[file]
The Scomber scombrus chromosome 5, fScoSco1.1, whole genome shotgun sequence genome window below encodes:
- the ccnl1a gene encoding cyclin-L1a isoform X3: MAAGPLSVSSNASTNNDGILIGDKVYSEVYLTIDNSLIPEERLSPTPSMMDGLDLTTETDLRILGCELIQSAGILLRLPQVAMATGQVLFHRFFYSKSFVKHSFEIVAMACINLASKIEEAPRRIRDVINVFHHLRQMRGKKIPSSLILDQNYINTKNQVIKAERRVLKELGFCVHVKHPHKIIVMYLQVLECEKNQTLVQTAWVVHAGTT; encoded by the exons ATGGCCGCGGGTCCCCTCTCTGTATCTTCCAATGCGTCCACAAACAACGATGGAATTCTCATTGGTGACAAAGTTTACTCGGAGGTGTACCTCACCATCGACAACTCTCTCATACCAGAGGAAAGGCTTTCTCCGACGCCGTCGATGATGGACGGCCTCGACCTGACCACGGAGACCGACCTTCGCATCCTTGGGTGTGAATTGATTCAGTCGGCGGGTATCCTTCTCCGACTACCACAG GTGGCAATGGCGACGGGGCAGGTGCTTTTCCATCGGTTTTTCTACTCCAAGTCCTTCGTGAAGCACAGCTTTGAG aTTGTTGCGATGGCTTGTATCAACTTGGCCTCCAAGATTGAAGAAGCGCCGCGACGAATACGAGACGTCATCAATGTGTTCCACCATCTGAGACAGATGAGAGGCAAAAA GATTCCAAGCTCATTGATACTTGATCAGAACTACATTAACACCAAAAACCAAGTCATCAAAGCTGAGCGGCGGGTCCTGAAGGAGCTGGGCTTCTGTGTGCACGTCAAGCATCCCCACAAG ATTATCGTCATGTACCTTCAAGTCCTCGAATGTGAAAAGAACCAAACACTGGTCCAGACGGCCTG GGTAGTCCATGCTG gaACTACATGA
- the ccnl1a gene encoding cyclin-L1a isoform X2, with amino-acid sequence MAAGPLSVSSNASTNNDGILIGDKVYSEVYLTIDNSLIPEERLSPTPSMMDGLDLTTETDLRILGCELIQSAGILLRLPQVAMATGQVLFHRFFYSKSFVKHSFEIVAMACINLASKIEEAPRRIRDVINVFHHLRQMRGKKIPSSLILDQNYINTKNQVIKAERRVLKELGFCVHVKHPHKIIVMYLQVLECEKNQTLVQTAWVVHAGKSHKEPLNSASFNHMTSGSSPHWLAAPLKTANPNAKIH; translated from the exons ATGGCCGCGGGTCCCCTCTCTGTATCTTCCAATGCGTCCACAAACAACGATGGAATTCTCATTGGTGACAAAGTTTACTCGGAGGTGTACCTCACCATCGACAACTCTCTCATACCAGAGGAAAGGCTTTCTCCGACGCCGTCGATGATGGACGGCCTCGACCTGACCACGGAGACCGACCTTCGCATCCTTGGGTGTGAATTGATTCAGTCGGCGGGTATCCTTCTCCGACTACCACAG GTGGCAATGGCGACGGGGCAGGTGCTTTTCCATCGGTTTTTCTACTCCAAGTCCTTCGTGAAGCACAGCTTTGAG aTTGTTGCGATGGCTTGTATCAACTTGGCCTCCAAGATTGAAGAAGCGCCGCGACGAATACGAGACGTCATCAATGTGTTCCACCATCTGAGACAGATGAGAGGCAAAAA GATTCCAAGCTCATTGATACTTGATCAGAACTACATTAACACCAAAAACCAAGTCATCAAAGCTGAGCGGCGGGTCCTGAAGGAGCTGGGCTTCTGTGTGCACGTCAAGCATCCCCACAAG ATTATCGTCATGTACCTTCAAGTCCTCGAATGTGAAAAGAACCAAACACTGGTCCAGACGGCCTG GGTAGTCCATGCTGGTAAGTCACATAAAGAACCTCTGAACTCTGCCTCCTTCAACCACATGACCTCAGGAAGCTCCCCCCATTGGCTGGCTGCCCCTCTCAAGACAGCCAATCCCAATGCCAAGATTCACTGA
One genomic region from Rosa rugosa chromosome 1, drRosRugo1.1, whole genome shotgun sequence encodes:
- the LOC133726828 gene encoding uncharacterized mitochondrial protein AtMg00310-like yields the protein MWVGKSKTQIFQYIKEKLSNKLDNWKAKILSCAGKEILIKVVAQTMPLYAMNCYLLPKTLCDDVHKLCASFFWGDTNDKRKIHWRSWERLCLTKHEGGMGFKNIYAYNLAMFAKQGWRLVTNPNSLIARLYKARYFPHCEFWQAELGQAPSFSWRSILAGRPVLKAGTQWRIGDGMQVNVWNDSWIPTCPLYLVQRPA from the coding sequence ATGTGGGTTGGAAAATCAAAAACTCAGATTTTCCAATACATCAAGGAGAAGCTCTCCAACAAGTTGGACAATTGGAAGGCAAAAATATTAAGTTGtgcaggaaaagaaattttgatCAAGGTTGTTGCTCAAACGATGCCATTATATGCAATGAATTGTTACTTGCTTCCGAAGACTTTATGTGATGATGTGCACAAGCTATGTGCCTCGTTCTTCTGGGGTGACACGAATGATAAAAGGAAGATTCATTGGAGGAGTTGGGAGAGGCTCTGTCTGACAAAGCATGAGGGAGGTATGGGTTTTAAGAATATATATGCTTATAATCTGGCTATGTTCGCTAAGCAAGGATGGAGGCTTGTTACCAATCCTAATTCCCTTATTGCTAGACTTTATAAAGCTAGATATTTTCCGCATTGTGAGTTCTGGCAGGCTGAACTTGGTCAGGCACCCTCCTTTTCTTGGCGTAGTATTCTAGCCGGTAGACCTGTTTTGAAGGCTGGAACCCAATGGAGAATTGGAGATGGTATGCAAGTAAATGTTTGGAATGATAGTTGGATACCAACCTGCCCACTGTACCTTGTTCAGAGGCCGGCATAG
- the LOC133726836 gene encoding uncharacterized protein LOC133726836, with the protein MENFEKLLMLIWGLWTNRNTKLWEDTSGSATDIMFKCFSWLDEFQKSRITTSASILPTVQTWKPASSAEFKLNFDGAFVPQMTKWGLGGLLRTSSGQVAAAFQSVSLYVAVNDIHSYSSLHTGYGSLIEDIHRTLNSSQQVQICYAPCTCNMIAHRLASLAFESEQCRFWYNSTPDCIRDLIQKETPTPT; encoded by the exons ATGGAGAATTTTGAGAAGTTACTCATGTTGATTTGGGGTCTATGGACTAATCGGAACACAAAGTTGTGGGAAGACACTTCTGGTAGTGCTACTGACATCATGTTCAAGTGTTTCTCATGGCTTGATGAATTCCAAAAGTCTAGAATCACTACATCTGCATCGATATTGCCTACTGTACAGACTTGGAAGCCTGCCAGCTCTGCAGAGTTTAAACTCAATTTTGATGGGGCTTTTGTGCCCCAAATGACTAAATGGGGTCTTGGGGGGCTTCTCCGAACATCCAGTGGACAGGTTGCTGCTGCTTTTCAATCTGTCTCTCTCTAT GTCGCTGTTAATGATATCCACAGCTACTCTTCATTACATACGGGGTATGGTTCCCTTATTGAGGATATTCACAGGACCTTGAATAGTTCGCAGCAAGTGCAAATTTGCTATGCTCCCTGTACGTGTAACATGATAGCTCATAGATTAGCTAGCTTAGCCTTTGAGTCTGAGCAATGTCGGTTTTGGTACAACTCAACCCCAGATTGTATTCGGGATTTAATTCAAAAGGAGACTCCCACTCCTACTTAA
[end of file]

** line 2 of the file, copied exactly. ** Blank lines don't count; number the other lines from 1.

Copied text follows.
- the ccnl1a gene encoding cyclin-L1a isoform X3: MAAGPLSVSSNASTNNDGILIGDKVYSEVYLTIDNSLIPEERLSPTPSMMDGLDLTTETDLRILGCELIQSAGILLRLPQVAMATGQVLFHRFFYSKSFVKHSFEIVAMACINLASKIEEAPRRIRDVINVFHHLRQMRGKKIPSSLILDQNYINTKNQVIKAERRVLKELGFCVHVKHPHKIIVMYLQVLECEKNQTLVQTAWVVHAGTT; encoded by the exons ATGGCCGCGGGTCCCCTCTCTGTATCTTCCAATGCGTCCACAAACAACGATGGAATTCTCATTGGTGACAAAGTTTACTCGGAGGTGTACCTCACCATCGACAACTCTCTCATACCAGAGGAAAGGCTTTCTCCGACGCCGTCGATGATGGACGGCCTCGACCTGACCACGGAGACCGACCTTCGCATCCTTGGGTGTGAATTGATTCAGTCGGCGGGTATCCTTCTCCGACTACCACAG GTGGCAATGGCGACGGGGCAGGTGCTTTTCCATCGGTTTTTCTACTCCAAGTCCTTCGTGAAGCACAGCTTTGAG aTTGTTGCGATGGCTTGTATCAACTTGGCCTCCAAGATTGAAGAAGCGCCGCGACGAATACGAGACGTCATCAATGTGTTCCACCATCTGAGACAGATGAGAGGCAAAAA GATTCCAAGCTCATTGATACTTGATCAGAACTACATTAACACCAAAAACCAAGTCATCAAAGCTGAGCGGCGGGTCCTGAAGGAGCTGGGCTTCTGTGTGCACGTCAAGCATCCCCACAAG ATTATCGTCATGTACCTTCAAGTCCTCGAATGTGAAAAGAACCAAACACTGGTCCAGACGGCCTG GGTAGTCCATGCTG gaACTACATGA